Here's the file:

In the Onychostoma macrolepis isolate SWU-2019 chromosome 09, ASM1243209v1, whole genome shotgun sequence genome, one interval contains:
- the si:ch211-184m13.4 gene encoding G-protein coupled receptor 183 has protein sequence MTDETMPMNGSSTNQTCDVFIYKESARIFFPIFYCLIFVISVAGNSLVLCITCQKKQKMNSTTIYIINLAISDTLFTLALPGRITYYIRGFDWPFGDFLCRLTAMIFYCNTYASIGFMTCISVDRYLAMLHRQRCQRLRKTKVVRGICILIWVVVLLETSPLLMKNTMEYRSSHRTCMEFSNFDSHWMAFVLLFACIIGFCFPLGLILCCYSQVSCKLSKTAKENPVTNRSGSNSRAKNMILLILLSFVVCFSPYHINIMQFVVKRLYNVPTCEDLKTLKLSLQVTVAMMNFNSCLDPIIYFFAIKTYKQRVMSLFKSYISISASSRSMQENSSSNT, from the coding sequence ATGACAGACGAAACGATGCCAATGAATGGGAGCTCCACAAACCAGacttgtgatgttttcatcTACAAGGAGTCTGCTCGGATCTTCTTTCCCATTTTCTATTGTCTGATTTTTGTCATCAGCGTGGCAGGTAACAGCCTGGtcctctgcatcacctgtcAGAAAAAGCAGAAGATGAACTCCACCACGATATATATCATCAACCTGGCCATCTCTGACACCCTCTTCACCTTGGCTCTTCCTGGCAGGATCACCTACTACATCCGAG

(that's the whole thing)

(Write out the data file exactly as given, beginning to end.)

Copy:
In the Onychostoma macrolepis isolate SWU-2019 chromosome 09, ASM1243209v1, whole genome shotgun sequence genome, one interval contains:
- the si:ch211-184m13.4 gene encoding G-protein coupled receptor 183 has protein sequence MTDETMPMNGSSTNQTCDVFIYKESARIFFPIFYCLIFVISVAGNSLVLCITCQKKQKMNSTTIYIINLAISDTLFTLALPGRITYYIRGFDWPFGDFLCRLTAMIFYCNTYASIGFMTCISVDRYLAMLHRQRCQRLRKTKVVRGICILIWVVVLLETSPLLMKNTMEYRSSHRTCMEFSNFDSHWMAFVLLFACIIGFCFPLGLILCCYSQVSCKLSKTAKENPVTNRSGSNSRAKNMILLILLSFVVCFSPYHINIMQFVVKRLYNVPTCEDLKTLKLSLQVTVAMMNFNSCLDPIIYFFAIKTYKQRVMSLFKSYISISASSRSMQENSSSNT, from the coding sequence ATGACAGACGAAACGATGCCAATGAATGGGAGCTCCACAAACCAGacttgtgatgttttcatcTACAAGGAGTCTGCTCGGATCTTCTTTCCCATTTTCTATTGTCTGATTTTTGTCATCAGCGTGGCAGGTAACAGCCTGGtcctctgcatcacctgtcAGAAAAAGCAGAAGATGAACTCCACCACGATATATATCATCAACCTGGCCATCTCTGACACCCTCTTCACCTTGGCTCTTCCTGGCAGGATCACCTACTACATCCGAG